International Talk Like a Pirate Day is tomorrow, Thursday, September 19. It’s not too late to brush up on yer “Ahoys!” and “Arrs!” using Mango Languages, an online learning program offering courses in over 50 languages, including Pirate.
All Georgetown Law faculty, staff, and students have access to Mango Languages through the Georgetown Law Library’s subscription. Simply go here, create an account, and starting learning a new language today. Yo ho ho!
The Georgetown Law Library’s symposium, Big Data and Big Challenges for Law and Legal Information, will explore a range of topics related to the applications of big data in legal scholarship, practice, and policy.
One of our panelists, Professor Josh Blackman, will provide a fascinating introduction to assisted decisionmaking and “how viewing the law as data can facilitate the analysis of how courts work and how courts decide cases. With this foundation, he will explore how attorneys can use this technology to improve the representation of their clients and how non-lawyers can obtain easier access to justice.”
To learn more about Professor Blackman’s research and scholarship in this area, see Josh Blackman, Adam Aft & Corey Carpenter, FantasySCOTUS: Crowdsourcing a Prediction Market for the Supreme Court, 10 Nw. J. Tech. & Intell. Prop. 125 (2012), visit joshblackman.com, and watch the symposium live online on Wednesday, January 30.
LexisNexis recently released a new version of Lexis Advance. The new version includes a number of significant updates, such as the ability to browse sources and search a specific source. New content was also added, including American Jurisprudence 2d and state legal encyclopedias.
To learn more about Lexis Advance, visit http://www.lexisnexis.com/lawschool/ and log in to view videos, tutorials, and research guides.
Students, as you start your summer jobs, you likely will be faced with conducting research in unfamiliar areas of law, which means dealing with unfamiliar citations. Luckily, there are a number of specialized resources that will help you determine the source affiliated with a particular legal abbreviation.
Often the best resource, particularly for U.S. legal materials, is Bieber’s Dictionary of Legal Abbreviations. Most law libraries will have a copy, and Bieber’s is also available on Lexis. For citations to foreign and international sources, a great resource is the Index to Legal Citations and Abbreviations by Donald Raistrick.
For more resources and tips for discerning unfamiliar citations, see our Abbreviations and Acronyms Research Guide. Additionally, Georgetown Law students can always contact a librarian at the reference desk – even over the summer!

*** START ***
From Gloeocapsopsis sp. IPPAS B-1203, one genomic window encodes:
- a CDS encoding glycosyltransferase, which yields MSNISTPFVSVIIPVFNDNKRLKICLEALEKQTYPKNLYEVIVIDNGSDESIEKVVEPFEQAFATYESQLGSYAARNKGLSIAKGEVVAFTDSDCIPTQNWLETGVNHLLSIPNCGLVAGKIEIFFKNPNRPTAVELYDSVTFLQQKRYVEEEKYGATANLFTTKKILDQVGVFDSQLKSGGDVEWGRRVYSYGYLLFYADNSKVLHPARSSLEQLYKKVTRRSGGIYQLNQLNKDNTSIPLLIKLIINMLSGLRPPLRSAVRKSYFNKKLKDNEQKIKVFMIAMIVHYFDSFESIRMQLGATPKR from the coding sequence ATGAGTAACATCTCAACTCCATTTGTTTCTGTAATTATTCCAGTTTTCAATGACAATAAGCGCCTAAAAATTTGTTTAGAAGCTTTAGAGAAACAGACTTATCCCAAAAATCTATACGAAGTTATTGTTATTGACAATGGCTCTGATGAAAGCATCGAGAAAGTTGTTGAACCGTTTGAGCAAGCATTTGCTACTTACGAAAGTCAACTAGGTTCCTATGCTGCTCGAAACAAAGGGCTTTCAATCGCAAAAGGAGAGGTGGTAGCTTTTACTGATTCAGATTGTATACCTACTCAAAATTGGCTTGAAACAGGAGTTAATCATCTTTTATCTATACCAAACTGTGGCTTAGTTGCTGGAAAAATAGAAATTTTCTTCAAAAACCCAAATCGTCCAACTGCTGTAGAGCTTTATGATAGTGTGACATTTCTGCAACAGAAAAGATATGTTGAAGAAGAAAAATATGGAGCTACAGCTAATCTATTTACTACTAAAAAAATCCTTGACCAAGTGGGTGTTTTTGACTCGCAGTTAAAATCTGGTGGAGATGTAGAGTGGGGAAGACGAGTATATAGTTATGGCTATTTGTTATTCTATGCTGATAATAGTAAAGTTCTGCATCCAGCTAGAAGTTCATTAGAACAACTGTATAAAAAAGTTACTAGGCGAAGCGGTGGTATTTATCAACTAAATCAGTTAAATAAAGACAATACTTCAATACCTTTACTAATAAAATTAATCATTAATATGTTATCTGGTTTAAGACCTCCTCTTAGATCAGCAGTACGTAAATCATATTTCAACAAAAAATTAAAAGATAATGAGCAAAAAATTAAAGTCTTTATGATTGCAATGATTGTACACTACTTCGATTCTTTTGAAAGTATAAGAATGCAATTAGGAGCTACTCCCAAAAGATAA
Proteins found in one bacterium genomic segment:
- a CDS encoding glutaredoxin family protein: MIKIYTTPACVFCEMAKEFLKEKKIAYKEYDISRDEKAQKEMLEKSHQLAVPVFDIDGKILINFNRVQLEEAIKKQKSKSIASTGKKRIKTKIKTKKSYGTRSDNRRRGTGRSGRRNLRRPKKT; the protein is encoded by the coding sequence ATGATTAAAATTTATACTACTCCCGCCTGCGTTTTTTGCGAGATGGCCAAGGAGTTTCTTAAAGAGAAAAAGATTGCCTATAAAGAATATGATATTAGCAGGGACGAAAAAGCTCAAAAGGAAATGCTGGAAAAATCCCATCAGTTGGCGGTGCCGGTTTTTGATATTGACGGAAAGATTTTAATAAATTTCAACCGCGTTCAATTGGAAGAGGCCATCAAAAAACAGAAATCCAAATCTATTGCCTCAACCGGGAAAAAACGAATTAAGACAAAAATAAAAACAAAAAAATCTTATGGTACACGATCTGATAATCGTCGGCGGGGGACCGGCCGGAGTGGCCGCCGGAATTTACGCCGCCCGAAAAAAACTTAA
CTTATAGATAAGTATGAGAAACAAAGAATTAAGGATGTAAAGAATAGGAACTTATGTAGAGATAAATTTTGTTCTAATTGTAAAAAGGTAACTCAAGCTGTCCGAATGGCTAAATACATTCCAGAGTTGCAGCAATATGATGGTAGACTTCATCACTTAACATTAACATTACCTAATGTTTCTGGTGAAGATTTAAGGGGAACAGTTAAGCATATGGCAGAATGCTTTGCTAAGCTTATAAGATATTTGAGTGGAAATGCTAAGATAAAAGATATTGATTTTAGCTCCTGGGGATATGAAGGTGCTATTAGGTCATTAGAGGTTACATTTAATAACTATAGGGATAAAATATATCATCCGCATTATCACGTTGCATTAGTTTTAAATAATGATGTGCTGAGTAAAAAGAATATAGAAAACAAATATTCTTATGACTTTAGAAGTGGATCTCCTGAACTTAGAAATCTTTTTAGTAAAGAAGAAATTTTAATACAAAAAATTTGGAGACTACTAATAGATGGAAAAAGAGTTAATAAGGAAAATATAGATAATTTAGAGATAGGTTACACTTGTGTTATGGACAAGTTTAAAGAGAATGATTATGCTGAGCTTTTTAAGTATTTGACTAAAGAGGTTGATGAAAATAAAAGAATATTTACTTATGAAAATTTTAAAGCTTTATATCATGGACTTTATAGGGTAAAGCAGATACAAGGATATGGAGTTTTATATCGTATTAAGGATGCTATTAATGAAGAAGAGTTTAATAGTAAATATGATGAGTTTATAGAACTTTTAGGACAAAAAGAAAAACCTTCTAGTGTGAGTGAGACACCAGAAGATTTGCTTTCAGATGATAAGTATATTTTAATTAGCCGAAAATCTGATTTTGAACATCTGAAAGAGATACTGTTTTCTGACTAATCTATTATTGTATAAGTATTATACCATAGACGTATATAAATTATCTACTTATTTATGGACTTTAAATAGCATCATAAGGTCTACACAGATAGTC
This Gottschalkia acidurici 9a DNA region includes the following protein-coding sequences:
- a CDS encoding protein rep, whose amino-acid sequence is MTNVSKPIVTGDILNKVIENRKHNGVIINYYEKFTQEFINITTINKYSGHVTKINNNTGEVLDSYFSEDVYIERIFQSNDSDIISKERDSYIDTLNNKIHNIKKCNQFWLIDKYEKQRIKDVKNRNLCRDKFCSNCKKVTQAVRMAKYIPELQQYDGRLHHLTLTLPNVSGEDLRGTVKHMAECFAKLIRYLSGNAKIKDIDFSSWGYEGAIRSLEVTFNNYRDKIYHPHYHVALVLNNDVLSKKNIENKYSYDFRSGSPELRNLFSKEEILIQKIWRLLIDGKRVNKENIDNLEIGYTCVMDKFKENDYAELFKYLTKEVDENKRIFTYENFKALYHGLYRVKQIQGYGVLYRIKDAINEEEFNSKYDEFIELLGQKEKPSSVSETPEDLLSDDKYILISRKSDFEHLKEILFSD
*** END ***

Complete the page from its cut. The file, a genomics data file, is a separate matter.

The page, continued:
The law library is offering a one-hour class on strategies and techniques for conducting cost-efficient legal research. At Cost-Effective Legal Research, librarians will discuss development of a research plan, cost-saving tips for using Westlaw and LexisNexis, free and low-cost legal research resources, and how to select the right resource and method for your research.
Classes will be held in the Williams Library Computer Learning Center at the following dates/times:
Monday, April 2, 4:30pm
Thursday, April 5, 8:00pm
Tuesday, April 10, 12:15pm
Wednesday, April 11, 3:30pm
Space is limited, so sign-up today!
Legal research classes are offered throughout the year at the law library. Now, you can find out about upcoming research classes by visiting the new Legal Research Classes page on our website. Here, you can find out about classes taught by librarians on topics such as research strategy and cost-effective legal research as well as classes offered by Westlaw, LexisNexis, and other database vendors on how to use their products to do legal research.
The 2011 ABA Journal Blawg 100 is now available. The Blawg 100 is a list of the top legal blogs, according to popular vote.
To find more legal blogs, see the ABA Blawg Directory, where you can browse blogs by topic, author, geography, or law school affiliation.
For more information on current awareness resources for a particular subject, see the Georgetown Law Library research guide on the subject of interest.
The key to accurate and thorough research is having a plan and employing the appropriate research strategies. If you want to learn about how to develop a good research plan and how to best approach legal research problems, attend the library’s upcoming Research Strategies class.
In addition to discussing the key methods for approaching legal research, librarians will also cover how to handle common research dilemmas—such as “What if I don’t find anything?” and “How do I know when to stop?”—and offer tips on staying organized.
Classes last one hour and will be held in the Williams Library Computer Learning Center at the following dates/times:
Monday, October 31, 3:30pm
Wednesday, November 2, 4:30pm
Thursday, November 3, 12:15pm
Friday, November 4, 11am
Registration is required as space is limited. To register, please visit the Research Strategies Signup.
Students, faculty, and staff can get free access to content from the Practical Law Company. The site offers a number of practical tools organized by topic, including useful overviews; model documents, clauses, and drafting tips; checklists, timelines, and flowcharts; and updates on recent legal developments. The amount of information available varies by topic.
To sign up for free access, go to PLC for Law Schools and click on “Free PLC Access for Students, Faculty and Staff”.